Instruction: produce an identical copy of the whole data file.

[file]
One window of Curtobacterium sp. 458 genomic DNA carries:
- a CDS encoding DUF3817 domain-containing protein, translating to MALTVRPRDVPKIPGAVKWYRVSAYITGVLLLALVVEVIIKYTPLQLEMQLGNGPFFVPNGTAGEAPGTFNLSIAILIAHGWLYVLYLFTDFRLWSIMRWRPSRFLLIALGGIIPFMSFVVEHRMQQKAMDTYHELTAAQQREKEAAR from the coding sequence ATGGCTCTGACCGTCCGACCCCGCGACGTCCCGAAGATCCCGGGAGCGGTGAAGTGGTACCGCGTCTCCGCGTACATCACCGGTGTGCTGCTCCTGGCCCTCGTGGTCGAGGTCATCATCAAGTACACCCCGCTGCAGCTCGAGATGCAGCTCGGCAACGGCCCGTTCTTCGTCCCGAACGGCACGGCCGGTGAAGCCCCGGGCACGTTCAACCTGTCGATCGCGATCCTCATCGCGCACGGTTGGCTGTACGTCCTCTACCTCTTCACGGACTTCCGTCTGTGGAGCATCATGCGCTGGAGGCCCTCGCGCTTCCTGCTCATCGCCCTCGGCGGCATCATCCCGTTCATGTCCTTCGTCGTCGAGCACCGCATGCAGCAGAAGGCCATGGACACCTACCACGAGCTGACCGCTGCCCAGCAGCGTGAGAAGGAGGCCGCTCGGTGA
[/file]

One window of Curtobacterium sp. 458 genomic DNA carries:
- a CDS encoding DUF3817 domain-containing protein, translating to MALTVRPRDVPKIPGAVKWYRVSAYITGVLLLALVVEVIIKYTPLQLEMQLGNGPFFVPNGTAGEAPGTFNLSIAILIAHGWLYVLYLFTDFRLWSIMRWRPSRFLLIALGGIIPFMSFVVEHRMQQKAMDTYHELTAAQQREKEAAR from the coding sequence ATGGCTCTGACCGTCCGACCCCGCGACGTCCCGAAGATCCCGGGAGCGGTGAAGTGGTACCGCGTCTCCGCGTACATCACCGGTGTGCTGCTCCTGGCCCTCGTGGTCGAGGTCATCATCAAGTACACCCCGCTGCAGCTCGAGATGCAGCTCGGCAACGGCCCGTTCTTCGTCCCGAACGGCACGGCCGGTGAAGCCCCGGGCACGTTCAACCTGTCGATCGCGATCCTCATCGCGCACGGTTGGCTGTACGTCCTCTACCTCTTCACGGACTTCCGTCTGTGGAGCATCATGCGCTGGAGGCCCTCGCGCTTCCTGCTCATCGCCCTCGGCGGCATCATCCCGTTCATGTCCTTCGTCGTCGAGCACCGCATGCAGCAGAAGGCCATGGACACCTACCACGAGCTGACCGCTGCCCAGCAGCGTGAGAAGGAGGCCGCTCGGTGA